Next up on our list of fellow sherry lovers is Ellie Scott, Wine Consultant and Spanish Wine Scholar!
Ellie has been a great supporter of educating the public in all thing's sherry, with a shared goal of removing negative preconceptions people may hold and promoting sherry as an exciting and versatile category with a style for quite literally every type of wine drinker out there.
Quick intro first!
Where are you from?
I grew up in a small village in Berkshire, but I have lived in London for almost half of my life.
If you could live anywhere else in the world, where would it be and why?
Spain feels like home to me. I always wanted to study Spanish but it wasn’t offered at my school, so I took myself off to learn at the University of Salamanca for a couple of months before studying French and Spanish at university, and fell in love with everything about Spain. If you told me Spain was out of the question, I’d be pretty happy with Argentina or a Greek island too!
Tell us about a memorable food and wine pairing experience (it doesn’t have to be fancy, and it doesn’t have to involve sherry!)
The Harrow at Little Bedwyn is the first place I remember being treated to a tasting menu with paired wines, and it just seemed like the best thing ever!
If you could only have one cuisine (including beverages!) for the rest of your life, what would it be?
That’s a difficult choice to narrow down to just one world cuisine, but when you throw in traditional method sparkling wines, world beating reds, whites and rosés, sherries, vermouth and giant G&Ts, there’s no contest for me – it has to be Spanish. What I particularly love about Spanish food is that it is often small plates for sharing. Sharing always appeals to me as a foodie so I can try a bit of everything, and the food and drink culture throughout Spain is so sociable. It helps that I’m a night owl so late meals aren’t a problem!
Moving onto Sherry...
Do you remember what the first sherry you tried was, and did you have any pre-conceived ideas about sherry before trying it?
I don’t remember the first sherry I tried, but suspect it was probably a taste of a fino my dad would have been drinking. Apart from that the only sherry I knew about was from working as a waitress in the local village pub, where someone would very, very occasionally order a sherry and be served something sweet in a tiny schooner glass.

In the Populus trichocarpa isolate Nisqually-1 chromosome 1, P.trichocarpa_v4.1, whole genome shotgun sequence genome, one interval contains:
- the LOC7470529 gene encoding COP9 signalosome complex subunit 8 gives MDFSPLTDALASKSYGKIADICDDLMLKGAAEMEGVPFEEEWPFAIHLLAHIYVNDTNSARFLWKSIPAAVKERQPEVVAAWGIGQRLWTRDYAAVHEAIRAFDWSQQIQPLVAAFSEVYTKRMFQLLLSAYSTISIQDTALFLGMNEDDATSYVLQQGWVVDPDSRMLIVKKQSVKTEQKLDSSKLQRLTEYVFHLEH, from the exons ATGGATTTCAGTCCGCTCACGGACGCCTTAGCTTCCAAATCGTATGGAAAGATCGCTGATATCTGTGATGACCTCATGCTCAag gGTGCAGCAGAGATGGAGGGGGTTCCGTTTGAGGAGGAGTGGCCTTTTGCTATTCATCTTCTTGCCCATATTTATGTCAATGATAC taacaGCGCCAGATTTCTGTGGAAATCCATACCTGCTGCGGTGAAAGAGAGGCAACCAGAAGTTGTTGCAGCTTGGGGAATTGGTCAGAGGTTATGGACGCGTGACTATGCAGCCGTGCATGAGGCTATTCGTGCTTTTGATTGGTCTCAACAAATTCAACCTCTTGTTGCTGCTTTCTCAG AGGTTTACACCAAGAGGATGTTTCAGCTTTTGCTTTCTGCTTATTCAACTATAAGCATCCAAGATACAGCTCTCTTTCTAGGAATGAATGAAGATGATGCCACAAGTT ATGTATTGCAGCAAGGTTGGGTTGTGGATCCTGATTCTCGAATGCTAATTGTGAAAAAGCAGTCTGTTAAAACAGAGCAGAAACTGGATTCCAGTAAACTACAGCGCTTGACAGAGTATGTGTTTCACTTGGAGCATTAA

Give us a little background on your career, was there something/someone in particular that got you interested in sherry?
Having moved into wine after a long-term career in finance, my passion for wine stems from my love of travel and most of my formative experiences in wine came from my family. My dad is a big dry sherry fan and we’ll often share a few glasses together as an aperitif.
If you were speaking to someone who had a negative impression of sherry (perhaps they think of it as overly sweet, or maybe because they associate it with old people or Christmas) what sherry would you give them to change their mind?
I think there are a lot of preconceptions about sherry and the main ones are that it is always sweet, that elderly relatives drink it at Christmas, or that it’s only good for putting in a trifle. I think a fino or manzanilla couldn’t be further away from that!
If you were speaking to someone who had NO idea about sherry at all, what style of sherry would you suggest to them as an ‘intro’ to the category?
I try to gauge what style of wines people like before choosing a sherry to give them if they have never tried one before. Generally I think an amontillado or oloroso is a better starting point than a fino, which might look more familiar but can be a bit too surprising on the nose and palate!
What would be your go-to, easy to make, sherry and food pairing?
A glass of fino with some olives and salted almonds is a classic pairing, doesn’t need any prep, and is always delicious.
Have you got a favourite style of sherry? Has this always been true to you, or have your tastes and opinions changed over time?
I think my tastes change with my mood! I tend to mainly drink dry sherries: a fino or manzanilla outside in the sunshine or an amontillado with a plate of chicharrones; but I’m also very partial to an oloroso and love palo cortado... Don’t make me choose!
Tricky one! Obviously sherry is a huge category in itself with such a huge range of styles, do you think this is a barrier for people/puts them off trying? Or is there something else (negative perception, confusing serves etc)
I do think there is still a negative perception about sherry, and confusion around what sherry actually is. Many consumers don’t know that there are lots of different styles of sherry. I think (hope!) that the more we can promote and educate about sherry, that this can change. Sherry cocktails seem to be becoming more popular so perhaps that is a good gateway to neat sherry and recognising the names of different styles.